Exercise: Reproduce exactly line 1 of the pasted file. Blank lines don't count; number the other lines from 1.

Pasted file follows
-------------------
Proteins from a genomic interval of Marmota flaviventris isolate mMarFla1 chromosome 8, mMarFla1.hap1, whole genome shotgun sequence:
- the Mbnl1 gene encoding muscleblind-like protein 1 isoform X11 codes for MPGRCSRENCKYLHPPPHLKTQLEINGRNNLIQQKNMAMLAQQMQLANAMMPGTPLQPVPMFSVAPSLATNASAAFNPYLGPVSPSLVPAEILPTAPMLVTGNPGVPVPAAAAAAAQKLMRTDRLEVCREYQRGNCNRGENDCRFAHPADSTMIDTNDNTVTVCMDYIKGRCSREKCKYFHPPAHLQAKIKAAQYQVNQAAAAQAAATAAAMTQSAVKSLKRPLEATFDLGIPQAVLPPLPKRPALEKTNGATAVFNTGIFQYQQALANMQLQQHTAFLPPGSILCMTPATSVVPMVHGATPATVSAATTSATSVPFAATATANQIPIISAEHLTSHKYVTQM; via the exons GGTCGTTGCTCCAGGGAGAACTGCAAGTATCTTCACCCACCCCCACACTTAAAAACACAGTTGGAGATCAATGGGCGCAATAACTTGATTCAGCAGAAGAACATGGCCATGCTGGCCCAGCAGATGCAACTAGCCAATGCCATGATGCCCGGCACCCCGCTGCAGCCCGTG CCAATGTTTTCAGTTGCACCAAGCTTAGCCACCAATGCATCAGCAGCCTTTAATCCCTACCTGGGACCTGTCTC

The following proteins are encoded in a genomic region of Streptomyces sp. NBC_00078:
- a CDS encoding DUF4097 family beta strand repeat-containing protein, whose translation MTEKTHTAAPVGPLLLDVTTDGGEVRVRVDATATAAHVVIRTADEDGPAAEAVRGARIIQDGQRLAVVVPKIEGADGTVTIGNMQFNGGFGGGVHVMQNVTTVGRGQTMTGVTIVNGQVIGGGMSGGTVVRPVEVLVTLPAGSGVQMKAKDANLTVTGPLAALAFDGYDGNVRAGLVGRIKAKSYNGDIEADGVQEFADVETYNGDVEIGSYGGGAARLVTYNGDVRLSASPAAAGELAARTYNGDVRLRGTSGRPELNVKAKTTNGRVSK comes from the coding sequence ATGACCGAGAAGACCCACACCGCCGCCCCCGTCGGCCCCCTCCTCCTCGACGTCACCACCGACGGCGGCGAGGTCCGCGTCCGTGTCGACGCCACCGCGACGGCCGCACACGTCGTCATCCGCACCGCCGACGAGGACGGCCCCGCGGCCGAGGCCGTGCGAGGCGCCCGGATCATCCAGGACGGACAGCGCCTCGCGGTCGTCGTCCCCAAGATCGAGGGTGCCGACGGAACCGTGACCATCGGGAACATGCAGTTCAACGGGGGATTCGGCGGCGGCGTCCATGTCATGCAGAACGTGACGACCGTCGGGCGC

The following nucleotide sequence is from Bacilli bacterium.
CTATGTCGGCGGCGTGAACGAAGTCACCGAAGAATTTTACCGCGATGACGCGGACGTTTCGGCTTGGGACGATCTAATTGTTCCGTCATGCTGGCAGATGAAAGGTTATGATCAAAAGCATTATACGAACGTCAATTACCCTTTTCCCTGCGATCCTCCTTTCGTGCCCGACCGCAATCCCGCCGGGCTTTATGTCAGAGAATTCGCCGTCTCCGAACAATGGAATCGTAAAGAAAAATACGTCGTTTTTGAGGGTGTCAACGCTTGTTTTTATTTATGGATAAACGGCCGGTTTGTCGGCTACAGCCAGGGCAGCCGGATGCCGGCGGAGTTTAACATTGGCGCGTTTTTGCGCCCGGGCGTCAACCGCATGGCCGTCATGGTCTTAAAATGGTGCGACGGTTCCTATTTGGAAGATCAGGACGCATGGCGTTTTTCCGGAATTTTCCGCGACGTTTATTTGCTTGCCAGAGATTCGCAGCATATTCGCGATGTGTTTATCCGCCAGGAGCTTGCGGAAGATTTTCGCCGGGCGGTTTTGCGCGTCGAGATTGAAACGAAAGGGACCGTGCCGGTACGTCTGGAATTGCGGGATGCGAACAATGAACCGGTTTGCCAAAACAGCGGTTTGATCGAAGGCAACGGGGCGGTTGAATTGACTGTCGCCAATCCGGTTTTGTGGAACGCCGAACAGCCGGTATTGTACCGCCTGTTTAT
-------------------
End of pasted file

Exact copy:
Proteins from a genomic interval of Marmota flaviventris isolate mMarFla1 chromosome 8, mMarFla1.hap1, whole genome shotgun sequence: